BY NICELLE DAVIS
When pursuing the writing life, how far should an artist-parent drag their child along that wild (and often rugged) road? I don’t know. I don’t. I know I have a kid—I have a need to create. I know I love both, but at what cost to the other? In many ways love is the divide—the line that makes gamblers or cowards of us. We walk a narrow path with possible destruction on either side of us in hope of maintaining our daily-life and our life-as-artist. Yes the two lives are different; however, when we are very lucky the two converge and the world of parenthood and childhood become one.
When my father took the bet and became a full-time artist, my brother and I were teenagers. From the window of our comfortable luxury car he pointed towards a broken down truck; I remember him saying, "Well kids, if I do this, that’s the car we’ll be driving." Rather naïvely my brother and I chanted, "We don’t care dad—follow your dreams," and other mindless prat one says when they don’t know any better.
The truth is, this world devours dreamers and breakdowns don’t end with our cars—uncertainty bleeds into every aspect of life. The road of an artist is wild and rough; even worse, when that road begins to narrow and show signs of an ending, that initial excitement of the unknown turns to fear. My father faces a future without the comforts of stability; he doesn’t always bare this burden well. It doesn’t help that there is a roar of voices ready "to tell him so" and accuse him of choosing his troubles—but my dad didn’t choose poverty, not really. He acknowledged the possibility of being broke, but he thought he could out craft disaster—he embraced the uncertainty of the road before him with every intention of making his way as an artist. It isn’t his fault that while the world appreciates art, it rarely values it.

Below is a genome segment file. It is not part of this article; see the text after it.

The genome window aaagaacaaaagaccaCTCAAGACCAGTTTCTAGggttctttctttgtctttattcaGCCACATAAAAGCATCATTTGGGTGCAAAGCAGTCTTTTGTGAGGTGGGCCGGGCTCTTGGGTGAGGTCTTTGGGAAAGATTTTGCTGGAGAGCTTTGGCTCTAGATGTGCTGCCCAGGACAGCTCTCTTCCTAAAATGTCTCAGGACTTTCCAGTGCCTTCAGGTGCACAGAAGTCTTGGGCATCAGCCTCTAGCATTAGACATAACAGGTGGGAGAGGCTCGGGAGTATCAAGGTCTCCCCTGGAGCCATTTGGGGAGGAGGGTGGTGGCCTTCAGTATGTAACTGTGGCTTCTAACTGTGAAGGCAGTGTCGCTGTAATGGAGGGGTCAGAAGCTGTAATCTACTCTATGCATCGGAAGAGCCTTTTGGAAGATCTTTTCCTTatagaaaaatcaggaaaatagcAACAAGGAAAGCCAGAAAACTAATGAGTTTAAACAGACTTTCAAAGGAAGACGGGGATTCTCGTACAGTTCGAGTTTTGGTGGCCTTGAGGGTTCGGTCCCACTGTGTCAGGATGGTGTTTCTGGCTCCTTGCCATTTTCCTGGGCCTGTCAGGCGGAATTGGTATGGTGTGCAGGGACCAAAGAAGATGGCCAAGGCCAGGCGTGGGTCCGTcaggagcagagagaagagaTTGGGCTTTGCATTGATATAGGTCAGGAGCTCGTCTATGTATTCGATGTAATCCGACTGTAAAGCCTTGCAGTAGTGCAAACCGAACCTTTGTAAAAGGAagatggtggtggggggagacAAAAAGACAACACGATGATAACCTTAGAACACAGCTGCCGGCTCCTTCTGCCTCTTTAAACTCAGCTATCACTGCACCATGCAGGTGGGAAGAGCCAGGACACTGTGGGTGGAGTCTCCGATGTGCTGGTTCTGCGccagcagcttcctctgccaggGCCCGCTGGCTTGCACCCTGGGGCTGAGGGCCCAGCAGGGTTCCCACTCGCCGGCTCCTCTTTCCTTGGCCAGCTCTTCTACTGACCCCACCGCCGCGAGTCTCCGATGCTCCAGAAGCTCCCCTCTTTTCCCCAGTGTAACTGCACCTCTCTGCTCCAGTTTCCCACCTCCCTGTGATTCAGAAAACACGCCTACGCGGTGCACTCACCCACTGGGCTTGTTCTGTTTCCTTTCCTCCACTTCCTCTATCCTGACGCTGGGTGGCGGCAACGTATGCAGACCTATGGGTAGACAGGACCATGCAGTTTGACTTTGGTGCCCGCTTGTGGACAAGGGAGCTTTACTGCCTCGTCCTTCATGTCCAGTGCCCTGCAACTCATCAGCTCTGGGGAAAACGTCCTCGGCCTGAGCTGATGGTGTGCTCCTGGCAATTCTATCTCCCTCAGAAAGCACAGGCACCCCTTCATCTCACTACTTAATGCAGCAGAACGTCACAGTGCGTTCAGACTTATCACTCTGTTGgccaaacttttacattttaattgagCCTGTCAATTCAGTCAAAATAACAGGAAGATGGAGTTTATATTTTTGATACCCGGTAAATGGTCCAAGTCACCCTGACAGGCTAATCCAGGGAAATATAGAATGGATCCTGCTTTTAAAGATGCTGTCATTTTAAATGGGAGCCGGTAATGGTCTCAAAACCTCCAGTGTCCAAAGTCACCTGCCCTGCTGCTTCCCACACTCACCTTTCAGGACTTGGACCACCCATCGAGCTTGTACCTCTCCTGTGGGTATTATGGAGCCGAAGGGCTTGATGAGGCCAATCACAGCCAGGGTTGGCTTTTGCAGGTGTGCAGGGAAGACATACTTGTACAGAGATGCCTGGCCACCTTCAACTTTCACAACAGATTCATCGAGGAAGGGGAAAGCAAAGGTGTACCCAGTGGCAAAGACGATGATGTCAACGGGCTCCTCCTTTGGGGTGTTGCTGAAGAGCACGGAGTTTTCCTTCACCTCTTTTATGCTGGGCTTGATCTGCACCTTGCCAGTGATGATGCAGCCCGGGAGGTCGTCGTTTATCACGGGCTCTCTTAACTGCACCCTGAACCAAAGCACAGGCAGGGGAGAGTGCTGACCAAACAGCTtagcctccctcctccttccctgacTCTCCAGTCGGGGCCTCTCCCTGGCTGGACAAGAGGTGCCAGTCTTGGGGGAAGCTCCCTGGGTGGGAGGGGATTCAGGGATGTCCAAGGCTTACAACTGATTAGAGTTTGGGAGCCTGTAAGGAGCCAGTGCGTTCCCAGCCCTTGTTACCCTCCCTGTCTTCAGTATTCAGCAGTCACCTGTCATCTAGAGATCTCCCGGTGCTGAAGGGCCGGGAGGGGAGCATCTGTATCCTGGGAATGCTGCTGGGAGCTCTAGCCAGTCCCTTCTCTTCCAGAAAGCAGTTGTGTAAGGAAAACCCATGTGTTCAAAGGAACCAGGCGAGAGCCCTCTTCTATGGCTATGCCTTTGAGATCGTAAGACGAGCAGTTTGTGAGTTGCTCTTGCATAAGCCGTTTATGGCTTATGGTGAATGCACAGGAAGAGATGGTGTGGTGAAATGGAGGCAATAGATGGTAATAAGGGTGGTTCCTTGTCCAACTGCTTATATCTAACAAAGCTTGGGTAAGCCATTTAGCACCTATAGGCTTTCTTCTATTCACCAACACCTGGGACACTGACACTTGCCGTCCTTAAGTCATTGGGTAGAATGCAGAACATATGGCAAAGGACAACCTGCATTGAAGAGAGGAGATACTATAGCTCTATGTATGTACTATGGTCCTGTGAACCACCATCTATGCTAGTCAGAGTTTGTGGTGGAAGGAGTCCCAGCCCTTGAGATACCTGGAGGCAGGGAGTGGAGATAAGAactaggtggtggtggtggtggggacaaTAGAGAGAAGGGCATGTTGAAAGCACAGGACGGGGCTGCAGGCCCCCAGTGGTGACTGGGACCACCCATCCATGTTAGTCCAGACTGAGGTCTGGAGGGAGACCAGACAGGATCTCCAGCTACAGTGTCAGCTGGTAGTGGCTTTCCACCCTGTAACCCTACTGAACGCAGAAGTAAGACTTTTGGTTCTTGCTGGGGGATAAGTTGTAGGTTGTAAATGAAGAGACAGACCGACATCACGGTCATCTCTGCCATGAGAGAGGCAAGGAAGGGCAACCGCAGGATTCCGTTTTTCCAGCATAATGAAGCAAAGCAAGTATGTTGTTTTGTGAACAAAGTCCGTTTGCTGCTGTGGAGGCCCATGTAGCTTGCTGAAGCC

The generation who was taught to live for American dreams now must face the roadblock of internal and external limitations. By extension we, their children, are made acutely aware of the dangers of dreaming. It’s one thing to see a car breakdown; it’s an entirely different thing to watch a loved one’s hard fight to keep going.
Even more upsetting than my father’s situation is watching my young students walk with this same weight and worry upon them. They fear the future so much that they don’t delight at uncertainty. They, in fact, take drastic measures to avoid it. They cling to career tracks and test scores; the more defined their lives, the better. But I catch them dreaming—watch them try to hide how much they love music, painting, theatre—those things that pay nothing and therefore must be worth nothing. Sometimes, in moments of bravery and desperation, my students will ask: Where is the map to guide a creative person to happy and prosperous existence?